The Czech government has begun preparing for the country's presidency of the European Union in the first half of 2009. Members of the government committee for EU matters, led by Prime Minister Mirek Topolanek, on Wednesday discussed the future priorities of the country's EU presidency, laying emphasis on the freedom of movement of people, services, capital and goods. Deputy Prime Minister for European Affairs Alexander Vondra said the motto of the Czech EU presidency could be "Europe without barriers".
The United States Senate has opened a debate on whether to drop a visa requirement for visitors from the Czech Republic, Hospodarske noviny reported. A previous US insistence that a country not have more than three percent visa rejections has been replaced by other security demands, such as bio-metric passports, the paper said. A representative of the Czech Embassy in Washington, Jaroslav Kurfurst, said that while the Czech Republic had not yet won the war, a significant battle had been won on the road to visa free travel to the US.
Miroslav Grebenicek, the former head of the Communist Party, does not need to apologize to anti-communist activist Jan Sinagl for having called him a primitive, the Olomouc High Court ruled on Wednesday. The court overturned an earlier ruling by the regional court which ordered Mr. Grebenicek to apologize in two nationwide papers.
President Klaus has announced he will run for a second term in office in the 2008 presidential elections. After exactly four years in office, Mr. Klaus enjoys a high rate of public support and political analysts say his chances of getting reelected are considerable. In the Czech Republic the president is elected by both houses of Parliament.
Swedish television has broadcast an interview with former Czech foreign
minister Jan Kavan, in which he seems to indicate he could use his
influence to slow down a possible investigation into alleged bribery
linked to a large military contract. The Swedish reporters, posing as arms
traders, recorded the interview secretly. Mr Kavan has denied saying he
could influence the Czech police; he told Czech Television that last month
he had filed charges against the reporters for asking him to do so.
Police in the Czech Republic, Sweden and Britain are investigating whether bribery took place in connection with the Czech Republic's planned purchase and subsequent lease of Gripen fighter jets from Sweden's Saab and Britain's BAE Systems. The Social Democratic Party of which Mr. Kavan is a member, has urged him to contact the police and give them whatever information he has pertaining to the case. The Czech Defense Ministry has said it may commission its inspection team to look into the matter as well.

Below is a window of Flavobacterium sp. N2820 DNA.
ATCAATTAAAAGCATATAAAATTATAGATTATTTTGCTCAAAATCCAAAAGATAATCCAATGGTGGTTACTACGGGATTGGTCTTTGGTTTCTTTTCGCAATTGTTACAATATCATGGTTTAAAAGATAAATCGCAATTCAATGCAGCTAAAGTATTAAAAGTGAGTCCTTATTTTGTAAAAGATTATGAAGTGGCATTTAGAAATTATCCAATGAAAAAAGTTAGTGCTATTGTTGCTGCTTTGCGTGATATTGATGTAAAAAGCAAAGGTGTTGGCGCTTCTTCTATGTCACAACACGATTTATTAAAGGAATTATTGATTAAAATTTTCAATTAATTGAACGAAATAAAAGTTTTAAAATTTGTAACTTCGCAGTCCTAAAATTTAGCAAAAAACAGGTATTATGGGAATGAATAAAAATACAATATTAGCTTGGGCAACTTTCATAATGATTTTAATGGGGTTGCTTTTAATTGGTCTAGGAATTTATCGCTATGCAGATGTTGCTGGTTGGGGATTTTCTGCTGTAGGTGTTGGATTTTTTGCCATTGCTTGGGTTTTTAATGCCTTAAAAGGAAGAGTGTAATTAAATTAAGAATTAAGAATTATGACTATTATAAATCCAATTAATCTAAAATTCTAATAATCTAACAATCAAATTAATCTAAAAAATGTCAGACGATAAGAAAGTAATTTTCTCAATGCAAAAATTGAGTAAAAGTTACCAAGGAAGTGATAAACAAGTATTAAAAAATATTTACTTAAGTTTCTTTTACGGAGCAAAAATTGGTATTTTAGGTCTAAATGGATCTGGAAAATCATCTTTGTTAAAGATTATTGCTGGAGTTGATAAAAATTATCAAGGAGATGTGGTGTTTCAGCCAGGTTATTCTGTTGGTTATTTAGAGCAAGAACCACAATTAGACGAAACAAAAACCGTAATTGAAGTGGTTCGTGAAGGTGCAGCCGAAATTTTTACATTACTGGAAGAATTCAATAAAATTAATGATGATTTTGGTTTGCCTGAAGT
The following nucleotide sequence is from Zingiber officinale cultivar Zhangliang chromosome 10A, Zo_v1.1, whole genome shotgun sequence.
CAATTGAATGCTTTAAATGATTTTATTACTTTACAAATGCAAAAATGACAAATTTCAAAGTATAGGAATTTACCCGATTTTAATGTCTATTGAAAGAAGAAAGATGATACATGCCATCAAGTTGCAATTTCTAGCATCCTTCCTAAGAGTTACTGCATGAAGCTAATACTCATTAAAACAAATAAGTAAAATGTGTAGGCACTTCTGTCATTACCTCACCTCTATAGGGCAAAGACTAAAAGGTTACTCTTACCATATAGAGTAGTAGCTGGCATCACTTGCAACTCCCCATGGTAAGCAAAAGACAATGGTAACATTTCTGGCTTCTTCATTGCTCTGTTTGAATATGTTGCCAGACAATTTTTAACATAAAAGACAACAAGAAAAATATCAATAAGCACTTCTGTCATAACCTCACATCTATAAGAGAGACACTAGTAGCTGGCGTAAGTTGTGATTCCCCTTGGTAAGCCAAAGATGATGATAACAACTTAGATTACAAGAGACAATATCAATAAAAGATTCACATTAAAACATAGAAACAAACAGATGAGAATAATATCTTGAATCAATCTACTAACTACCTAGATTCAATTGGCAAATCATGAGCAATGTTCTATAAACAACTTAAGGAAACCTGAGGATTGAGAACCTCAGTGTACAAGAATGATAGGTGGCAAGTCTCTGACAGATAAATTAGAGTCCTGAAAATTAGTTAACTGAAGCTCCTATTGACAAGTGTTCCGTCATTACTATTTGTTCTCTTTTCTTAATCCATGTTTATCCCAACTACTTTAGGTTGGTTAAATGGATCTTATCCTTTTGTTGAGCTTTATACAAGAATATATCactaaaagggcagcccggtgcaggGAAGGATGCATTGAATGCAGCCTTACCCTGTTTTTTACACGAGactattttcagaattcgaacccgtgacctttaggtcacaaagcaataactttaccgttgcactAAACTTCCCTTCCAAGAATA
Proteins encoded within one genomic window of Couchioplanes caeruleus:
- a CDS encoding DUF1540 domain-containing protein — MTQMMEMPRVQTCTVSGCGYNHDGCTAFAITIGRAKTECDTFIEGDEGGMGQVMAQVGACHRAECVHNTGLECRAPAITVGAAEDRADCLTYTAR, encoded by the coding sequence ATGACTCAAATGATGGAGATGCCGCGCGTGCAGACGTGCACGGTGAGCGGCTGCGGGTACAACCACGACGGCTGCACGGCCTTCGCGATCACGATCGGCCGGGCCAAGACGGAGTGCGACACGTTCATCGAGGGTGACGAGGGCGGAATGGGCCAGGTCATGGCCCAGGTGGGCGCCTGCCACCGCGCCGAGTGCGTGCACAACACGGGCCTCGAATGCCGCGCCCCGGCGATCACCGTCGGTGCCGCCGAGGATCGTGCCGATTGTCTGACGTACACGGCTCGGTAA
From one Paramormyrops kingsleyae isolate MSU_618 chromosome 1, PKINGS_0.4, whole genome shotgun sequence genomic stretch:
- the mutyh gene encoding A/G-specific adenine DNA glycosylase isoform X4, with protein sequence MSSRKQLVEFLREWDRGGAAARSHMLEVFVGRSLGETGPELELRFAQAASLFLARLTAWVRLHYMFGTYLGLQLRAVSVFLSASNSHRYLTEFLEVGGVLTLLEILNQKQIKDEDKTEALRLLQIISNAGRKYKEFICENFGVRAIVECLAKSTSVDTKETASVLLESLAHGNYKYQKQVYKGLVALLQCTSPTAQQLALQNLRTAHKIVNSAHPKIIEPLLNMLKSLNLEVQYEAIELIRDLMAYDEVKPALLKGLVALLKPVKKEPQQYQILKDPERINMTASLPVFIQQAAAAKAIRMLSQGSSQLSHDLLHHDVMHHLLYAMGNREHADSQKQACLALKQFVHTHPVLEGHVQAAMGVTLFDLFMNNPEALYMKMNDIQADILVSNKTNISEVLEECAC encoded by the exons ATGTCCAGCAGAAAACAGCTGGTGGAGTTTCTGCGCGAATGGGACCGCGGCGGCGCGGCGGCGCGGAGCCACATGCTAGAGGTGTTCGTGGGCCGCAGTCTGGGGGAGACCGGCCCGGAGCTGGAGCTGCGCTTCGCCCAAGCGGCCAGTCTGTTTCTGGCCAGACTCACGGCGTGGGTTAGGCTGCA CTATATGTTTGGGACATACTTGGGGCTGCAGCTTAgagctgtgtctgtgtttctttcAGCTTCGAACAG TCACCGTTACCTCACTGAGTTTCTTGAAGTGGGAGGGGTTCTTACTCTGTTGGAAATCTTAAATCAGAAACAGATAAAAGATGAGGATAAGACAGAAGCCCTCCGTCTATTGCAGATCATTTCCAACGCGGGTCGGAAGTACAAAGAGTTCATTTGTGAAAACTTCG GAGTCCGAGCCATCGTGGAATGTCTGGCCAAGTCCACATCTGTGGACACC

One of the country's four leading banks Komercni Banka has announced a 2.3 percent rise in 2006 net group profits to 9.12 billion crowns (424.7 million dollars). A spokesman for the bank said the group performance was supported by the rapid growth of the Czech economy. French-based Societe Generale has a 60.35 percent stake in the bank. A dividend payment of 5.7 billion crowns, or 150 crowns per share, will be recommended.
Deputy Prime Minister and Minister for Local Development Jiri Cunek who is suspected of corruption has said he will not resign from his government posts despite the fact that the state attorney on Wednesday rejected his complaint against the accusation, opening the way for prosecution. Mr. Cunek is suspected of having taken a half a million crown bribe when he was mayor of Vsetin in 2002 and has failed to give a satisfactory explanation as to where he got the money. Although the prime minister has not asked Mr. Cunek to resign, several cabinet ministers have indicated that he should do so.
Tests have revealed that nine professional soldiers at the Caslav Airbase - home base of the country's Gripen fighter jets - use drugs. The Defense Ministry ordered that all soldiers at the base be tested following the arrest of two soldiers in January on suspicion of drug dealing. Defense Minister Vlasta Parkanova has said she is considering introducing obligatory blood tests for all applicants who want to join the military and random tests for those in service.
Austrian media have welcomed the outcome of talks between Chancellor Alfred Grusenbauer and his Czech counterpart Mirek Toplanek with regard to the drawn-out controversy over the Temelin nuclear power plant in south Bohemia. Kronen Zeitung, the most popular Austrian daily, writes that the decision to set up a joint parliamentary commission to assess the plant's safety is the first real sign of progress in years. However Austrian opponents of the plant have dismissed the talks and effected three more border blockades on Wednesday, demanding that the plant be closed down.
Regulated rents in Prague are to rise at the maximum permitted level over the next three years, with the first increase due in June. After that rent hikes will be levied according to location, a Civic Democrat member of Prague's municipal authority, Jiri Janecek, told reporters after a meeting on Tuesday. Mr Janecek said they did not expect any serious social impact, and definitely not in the first year. Rents in the Czech Republic should be completely deregulated by the end of 2010.
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